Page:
But when you leave the United States, you find that there are a lot of countries with really smart people, very well-educated, perhaps more than you’d find in the United States. And they cost a fraction of the price.
If you were traveling, you could find quite a lot of well-educated people who would jump at the chance to travel the world, see different places, and earn an above-average salary. For the price of a private school in some parts of the US, Australia, or an international school overseas, you could hire a pirate tutor who has experience in teaching your child and they could travel with you.
They could live with you. They could go through a formal curriculum. This way your child is in school but they would also have the time to explore the world around them and live in different environments.
The time when the kids are in school is the hardest time because there are so many preconceptions.
Just look at the homeschooling community in the United States where I’m from. They are constantly asked if you put your kids in homeschooling and they don’t like it, will you put them in public school?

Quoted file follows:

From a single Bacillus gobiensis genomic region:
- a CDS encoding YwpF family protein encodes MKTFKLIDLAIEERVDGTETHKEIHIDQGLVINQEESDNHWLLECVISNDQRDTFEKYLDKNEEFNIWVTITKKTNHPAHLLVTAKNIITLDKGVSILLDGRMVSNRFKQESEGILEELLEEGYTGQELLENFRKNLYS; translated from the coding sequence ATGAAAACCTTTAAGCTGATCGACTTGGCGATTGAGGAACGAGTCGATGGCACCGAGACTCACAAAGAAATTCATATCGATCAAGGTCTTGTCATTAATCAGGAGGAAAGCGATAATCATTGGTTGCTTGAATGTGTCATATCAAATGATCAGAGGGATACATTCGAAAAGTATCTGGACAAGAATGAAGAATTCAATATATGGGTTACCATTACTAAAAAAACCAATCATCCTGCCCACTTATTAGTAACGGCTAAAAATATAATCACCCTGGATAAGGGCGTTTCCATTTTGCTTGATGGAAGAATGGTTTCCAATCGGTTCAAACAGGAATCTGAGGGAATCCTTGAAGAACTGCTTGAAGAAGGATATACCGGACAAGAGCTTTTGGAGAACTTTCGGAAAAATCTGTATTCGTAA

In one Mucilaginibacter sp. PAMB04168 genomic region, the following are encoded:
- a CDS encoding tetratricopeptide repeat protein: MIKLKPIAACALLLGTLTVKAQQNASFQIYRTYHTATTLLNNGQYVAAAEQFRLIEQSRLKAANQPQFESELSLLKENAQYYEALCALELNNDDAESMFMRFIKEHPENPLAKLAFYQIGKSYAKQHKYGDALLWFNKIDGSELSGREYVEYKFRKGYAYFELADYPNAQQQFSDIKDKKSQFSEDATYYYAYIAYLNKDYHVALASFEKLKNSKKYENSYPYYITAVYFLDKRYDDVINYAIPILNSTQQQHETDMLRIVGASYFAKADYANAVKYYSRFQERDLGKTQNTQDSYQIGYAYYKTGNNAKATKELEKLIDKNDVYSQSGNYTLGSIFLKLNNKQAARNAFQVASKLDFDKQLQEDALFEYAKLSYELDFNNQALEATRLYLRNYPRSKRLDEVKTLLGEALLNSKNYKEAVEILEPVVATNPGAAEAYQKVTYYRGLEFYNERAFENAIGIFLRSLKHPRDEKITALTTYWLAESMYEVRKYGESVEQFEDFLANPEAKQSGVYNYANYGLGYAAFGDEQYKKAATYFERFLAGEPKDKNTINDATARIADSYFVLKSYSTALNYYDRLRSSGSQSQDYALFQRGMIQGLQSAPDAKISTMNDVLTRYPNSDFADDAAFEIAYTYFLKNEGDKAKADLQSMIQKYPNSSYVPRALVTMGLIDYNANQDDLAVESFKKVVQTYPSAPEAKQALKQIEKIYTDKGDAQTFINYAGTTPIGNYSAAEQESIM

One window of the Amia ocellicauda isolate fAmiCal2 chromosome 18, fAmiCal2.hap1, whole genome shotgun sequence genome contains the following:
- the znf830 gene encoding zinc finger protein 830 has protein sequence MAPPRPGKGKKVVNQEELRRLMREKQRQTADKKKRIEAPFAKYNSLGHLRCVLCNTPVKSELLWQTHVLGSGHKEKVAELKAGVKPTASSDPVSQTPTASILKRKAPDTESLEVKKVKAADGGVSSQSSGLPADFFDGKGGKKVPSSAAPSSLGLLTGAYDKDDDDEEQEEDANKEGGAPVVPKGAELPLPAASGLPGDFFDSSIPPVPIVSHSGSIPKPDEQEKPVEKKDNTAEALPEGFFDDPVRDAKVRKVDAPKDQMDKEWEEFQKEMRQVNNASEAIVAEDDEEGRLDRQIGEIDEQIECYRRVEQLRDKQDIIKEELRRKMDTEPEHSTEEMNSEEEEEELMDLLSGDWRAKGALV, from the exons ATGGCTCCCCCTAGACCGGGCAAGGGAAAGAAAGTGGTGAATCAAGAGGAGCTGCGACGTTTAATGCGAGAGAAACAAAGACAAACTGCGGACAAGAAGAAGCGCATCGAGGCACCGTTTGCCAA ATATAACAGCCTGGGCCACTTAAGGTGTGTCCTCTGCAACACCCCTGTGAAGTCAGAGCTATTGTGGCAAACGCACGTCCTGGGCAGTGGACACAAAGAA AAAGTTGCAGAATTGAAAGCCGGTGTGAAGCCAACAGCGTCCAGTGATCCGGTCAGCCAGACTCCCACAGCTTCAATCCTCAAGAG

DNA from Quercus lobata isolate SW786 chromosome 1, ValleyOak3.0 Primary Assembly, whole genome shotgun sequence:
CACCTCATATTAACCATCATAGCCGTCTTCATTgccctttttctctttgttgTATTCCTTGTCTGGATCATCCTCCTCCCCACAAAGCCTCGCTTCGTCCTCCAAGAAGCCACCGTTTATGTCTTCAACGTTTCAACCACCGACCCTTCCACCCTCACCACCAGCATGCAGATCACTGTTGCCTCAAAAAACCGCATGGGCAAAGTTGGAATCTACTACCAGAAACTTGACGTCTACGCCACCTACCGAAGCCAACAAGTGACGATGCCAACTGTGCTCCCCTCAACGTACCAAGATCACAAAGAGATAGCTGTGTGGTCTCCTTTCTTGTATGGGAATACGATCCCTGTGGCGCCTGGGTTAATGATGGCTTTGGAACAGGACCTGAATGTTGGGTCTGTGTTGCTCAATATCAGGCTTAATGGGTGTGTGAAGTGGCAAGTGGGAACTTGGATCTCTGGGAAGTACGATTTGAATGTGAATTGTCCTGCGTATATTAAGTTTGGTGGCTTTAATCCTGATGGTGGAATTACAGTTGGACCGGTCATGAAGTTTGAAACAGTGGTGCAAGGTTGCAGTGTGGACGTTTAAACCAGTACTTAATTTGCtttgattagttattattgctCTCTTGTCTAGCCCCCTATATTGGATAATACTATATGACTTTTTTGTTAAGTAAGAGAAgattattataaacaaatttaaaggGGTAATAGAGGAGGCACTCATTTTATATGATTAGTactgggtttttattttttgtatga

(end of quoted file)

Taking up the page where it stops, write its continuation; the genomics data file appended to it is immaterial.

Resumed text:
There’s this kind of natural order that public school is the only thing and everything else only serves as being subservient to that.
But what if we flipped that? There are plenty of other options and alternatives. If your kid doesn’t like public school, would you let them be homeschooled?
This is a paradigm that needs to change
FRIENDS THROUGHOUT THE WORLD
There are plenty of ways for your child to socialize. When I talk to nomads with children, they say their kids meet people everywhere.
Maybe you want to live in one home base, that way your kids will have more stability. Or you move every once in a while. Whatever the case may be, there are so many different permutations you can use with this.
But frankly, when I talk to parents who do this, they say kids are adaptable. They love having different sets of friends in different places. They love going and seeing and experiencing different things.
This is an opportunity for them to become world nomads at a young age. Traveling the world, meeting new people, learning new languages, that’s going to give your kids endless opportunities.
PREPARING FOR UNIVERSITY
Let’s say you do want your children to have some form of conventional schooling. You could compromise and have your children spend their first years of school with a tutor and then settle somewhere for a few years so they can attend high school and prepare for university.